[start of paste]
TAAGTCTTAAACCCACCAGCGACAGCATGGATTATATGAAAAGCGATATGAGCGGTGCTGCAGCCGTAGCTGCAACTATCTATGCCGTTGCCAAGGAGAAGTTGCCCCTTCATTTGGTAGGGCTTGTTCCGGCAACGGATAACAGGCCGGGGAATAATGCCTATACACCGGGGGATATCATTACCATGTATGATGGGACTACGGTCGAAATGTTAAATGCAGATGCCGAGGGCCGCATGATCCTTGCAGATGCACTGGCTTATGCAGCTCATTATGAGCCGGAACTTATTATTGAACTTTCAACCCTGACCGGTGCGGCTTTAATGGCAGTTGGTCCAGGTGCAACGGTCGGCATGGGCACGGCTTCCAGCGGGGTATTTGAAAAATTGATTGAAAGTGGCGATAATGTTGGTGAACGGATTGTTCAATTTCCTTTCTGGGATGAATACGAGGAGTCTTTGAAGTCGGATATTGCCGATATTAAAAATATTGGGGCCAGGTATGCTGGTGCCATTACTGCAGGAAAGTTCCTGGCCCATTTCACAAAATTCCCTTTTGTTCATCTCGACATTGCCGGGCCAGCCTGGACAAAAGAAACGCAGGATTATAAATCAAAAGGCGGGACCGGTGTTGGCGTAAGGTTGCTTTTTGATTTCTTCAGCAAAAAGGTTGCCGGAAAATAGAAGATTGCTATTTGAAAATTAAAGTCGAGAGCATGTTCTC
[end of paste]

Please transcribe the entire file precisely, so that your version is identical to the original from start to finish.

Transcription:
TAAGTCTTAAACCCACCAGCGACAGCATGGATTATATGAAAAGCGATATGAGCGGTGCTGCAGCCGTAGCTGCAACTATCTATGCCGTTGCCAAGGAGAAGTTGCCCCTTCATTTGGTAGGGCTTGTTCCGGCAACGGATAACAGGCCGGGGAATAATGCCTATACACCGGGGGATATCATTACCATGTATGATGGGACTACGGTCGAAATGTTAAATGCAGATGCCGAGGGCCGCATGATCCTTGCAGATGCACTGGCTTATGCAGCTCATTATGAGCCGGAACTTATTATTGAACTTTCAACCCTGACCGGTGCGGCTTTAATGGCAGTTGGTCCAGGTGCAACGGTCGGCATGGGCACGGCTTCCAGCGGGGTATTTGAAAAATTGATTGAAAGTGGCGATAATGTTGGTGAACGGATTGTTCAATTTCCTTTCTGGGATGAATACGAGGAGTCTTTGAAGTCGGATATTGCCGATATTAAAAATATTGGGGCCAGGTATGCTGGTGCCATTACTGCAGGAAAGTTCCTGGCCCATTTCACAAAATTCCCTTTTGTTCATCTCGACATTGCCGGGCCAGCCTGGACAAAAGAAACGCAGGATTATAAATCAAAAGGCGGGACCGGTGTTGGCGTAAGGTTGCTTTTTGATTTCTTCAGCAAAAAGGTTGCCGGAAAATAGAAGATTGCTATTTGAAAATTAAAGTCGAGAGCATGTTCTC